O tell of God's might, O sing of God's grace...

The earth with its store of wonders untold, Almighty, your power has founded of old...

Your bountiful care, what tongue can recite?
It breathes in the air, it shines in the light;
It streams from the hills, it descends to the plain,
And sweetly distills in the dew and the rain.
(Weren't expecting a verse about God's care through creation, were you?)

A shorter song can be more general, but a hymn of, say, more than one stanza is going to need to offer some substance and particularity. And frankly, we are on stronger ground when that substance is rooted in the human experience of God -- how God has saved/redeemed/lifted/strengthened us -- rather than grasping at the inexpressible attributes of God that we will know only in glory. Has God worked in our lives? Then let us say (and sing) so. Let us bear witness.

For us Reformed types, metrical psalms (those poetically set for singing in our language) are a heritage. Singing psalms themselves is a perfectly good part of worship, and one that allows for a remarkable range of God's actions toward humanity, and humanity's response to God, to be a part of our sung worship. Those who would create texts directed towards God (there are other possibilities for hymn singing, hopefully to be discussed later) are often most successful when the song they create points us very clearly towards the work that God does in us and for us and through us in straightforward and direct ways.

In short, I am urging upon you, dear pastor, songs and hymns for your congregation to sing that have both meaning and substance. Such hymns and songs serve both the function of drawing forth the praise of the congregation towards God and the function of enlightening and even (horrors!) educating the congregation about God and what God does in and for and through us. And you can't ask for much more from congregational song than that.

Let's face it, that storm image (23-32) is pretty vivid...

Sunday, March 4, 2018

Dear Pastor: Sing something "blue"

Well, we've gone with something old, something new, something borrowed, ... so why not?

Time for an unpopular opinion, pastor.

Of those positions I've staked out so far, I suspect you will find (among pastors generally, or among particular congregations) advocates for and against each. There will be some who complain and some who celebrate singing old or even ancient hymns, new hymns, or songs from the global church. But I'm going to guess that there will be very few who advocate for singing something "blue."

No, I'm not talking about hymns with profanity in them. Sheesh, get your mind out of the gutter.

No, I'm talking about singing songs and hymns that are "blue" in the sense we speak of a particular genre of music as the blues. I'm speaking of songs that contain an element of lament or sorrow.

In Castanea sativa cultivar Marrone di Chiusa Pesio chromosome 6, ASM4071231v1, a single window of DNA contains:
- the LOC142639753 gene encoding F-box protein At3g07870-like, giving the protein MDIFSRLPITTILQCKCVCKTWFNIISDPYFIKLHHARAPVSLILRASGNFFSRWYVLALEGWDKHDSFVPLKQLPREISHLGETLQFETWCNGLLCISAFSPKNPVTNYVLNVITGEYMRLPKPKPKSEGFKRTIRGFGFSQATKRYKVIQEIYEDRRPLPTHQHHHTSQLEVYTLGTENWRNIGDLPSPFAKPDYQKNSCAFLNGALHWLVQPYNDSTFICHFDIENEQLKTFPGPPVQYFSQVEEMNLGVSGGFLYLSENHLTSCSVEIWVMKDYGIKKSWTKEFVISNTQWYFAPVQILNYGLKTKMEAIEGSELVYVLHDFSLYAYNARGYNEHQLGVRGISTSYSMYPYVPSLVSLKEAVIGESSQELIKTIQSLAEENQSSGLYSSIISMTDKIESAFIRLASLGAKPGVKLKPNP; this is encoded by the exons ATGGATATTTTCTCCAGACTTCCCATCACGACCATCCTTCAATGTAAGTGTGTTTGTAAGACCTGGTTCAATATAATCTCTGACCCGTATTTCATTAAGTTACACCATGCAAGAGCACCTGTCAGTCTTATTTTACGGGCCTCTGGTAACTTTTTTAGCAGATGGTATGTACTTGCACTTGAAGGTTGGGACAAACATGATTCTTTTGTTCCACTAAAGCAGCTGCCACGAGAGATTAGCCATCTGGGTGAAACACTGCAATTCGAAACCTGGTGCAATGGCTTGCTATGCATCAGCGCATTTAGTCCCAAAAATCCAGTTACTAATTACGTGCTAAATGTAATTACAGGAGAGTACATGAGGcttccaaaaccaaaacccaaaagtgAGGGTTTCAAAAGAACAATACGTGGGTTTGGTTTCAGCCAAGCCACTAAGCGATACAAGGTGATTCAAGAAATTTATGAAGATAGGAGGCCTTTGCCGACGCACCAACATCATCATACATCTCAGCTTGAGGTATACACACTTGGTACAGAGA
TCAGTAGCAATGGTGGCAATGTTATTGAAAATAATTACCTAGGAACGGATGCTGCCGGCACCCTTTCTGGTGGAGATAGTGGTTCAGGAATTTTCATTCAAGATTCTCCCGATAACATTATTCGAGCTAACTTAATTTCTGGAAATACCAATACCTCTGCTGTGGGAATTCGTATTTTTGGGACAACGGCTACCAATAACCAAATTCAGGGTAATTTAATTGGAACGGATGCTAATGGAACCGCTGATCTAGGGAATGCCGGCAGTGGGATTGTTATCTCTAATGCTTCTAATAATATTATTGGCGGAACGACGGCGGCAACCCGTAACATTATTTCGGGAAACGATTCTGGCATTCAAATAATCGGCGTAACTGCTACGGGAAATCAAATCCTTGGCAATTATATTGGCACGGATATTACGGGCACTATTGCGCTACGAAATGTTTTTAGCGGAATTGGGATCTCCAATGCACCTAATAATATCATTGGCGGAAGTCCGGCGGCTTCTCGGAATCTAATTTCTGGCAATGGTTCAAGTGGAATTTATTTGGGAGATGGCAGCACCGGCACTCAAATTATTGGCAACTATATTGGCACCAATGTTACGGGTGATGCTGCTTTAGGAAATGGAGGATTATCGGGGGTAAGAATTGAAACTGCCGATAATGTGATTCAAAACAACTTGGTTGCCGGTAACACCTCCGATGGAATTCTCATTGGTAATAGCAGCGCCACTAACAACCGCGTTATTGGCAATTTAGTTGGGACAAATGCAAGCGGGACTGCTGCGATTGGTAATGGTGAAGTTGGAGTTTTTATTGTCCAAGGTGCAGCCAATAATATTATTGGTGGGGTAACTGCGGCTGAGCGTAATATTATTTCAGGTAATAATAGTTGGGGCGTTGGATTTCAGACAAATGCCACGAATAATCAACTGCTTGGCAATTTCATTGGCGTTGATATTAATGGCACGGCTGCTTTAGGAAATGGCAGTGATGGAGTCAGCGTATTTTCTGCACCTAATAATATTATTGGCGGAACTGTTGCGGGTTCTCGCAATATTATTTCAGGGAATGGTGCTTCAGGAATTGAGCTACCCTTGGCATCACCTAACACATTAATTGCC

I can literally hear faces scrunching up in disgust even as I type.

"I don't go to church to be sad."

"I thought Jesus was supposed to make everything better."

Here's the thing, though; the most biblical warrant we have for singing together as God's people contains plenty of lament. I speak, of course, of the Psalms, sometimes known (exaggeratedly, but not too much) as "the Bible's songbook."

Even Protestant reformers who were leery of congregational singing (looking at you, John Calvin) found the Psalms an acceptable outlet for congretations to sing. And the Psalms, as you might know, contain plenty of lament. Some of them are pretty heavy, some of them are even more angry than lamenting.

Take Psalm 137. You might recognize its opening; "By the rivers of Babylon -- there we sat down and there we wept when we remembered Zion." The tone is set, and it doesn't let up (unlike many lament psalms that include brief interludes of praise, or at least attempted praise. This one starts dark and turns darker. I'm not necessarily going to recommend going quite as dark as those last three verses of the psalm, but it is clear here that the psalmists recognized lament and sorrow as being as much a subject of song in worship, as much a subject to be brought before the Lord, as our praise or our petitions.

(And this isn't even mentioning there's a whole book of the Bible called Lamentations.)

Where this gets tricky, though, is in the practical challenge presented here, one even I can't do much about. There really aren't a lot of such hymns out there these days.

That hasn't always been the case. I was at a Sacred Harp sing a few nights ago, and perusing the printed collection (and a few of those chosen for singing) I was reminded that lament was very much a part of the songs creaded in the shape-note tradition. They sing about suffering, they sing about dying, they sing about parting. They sing songs of weeping and mourning.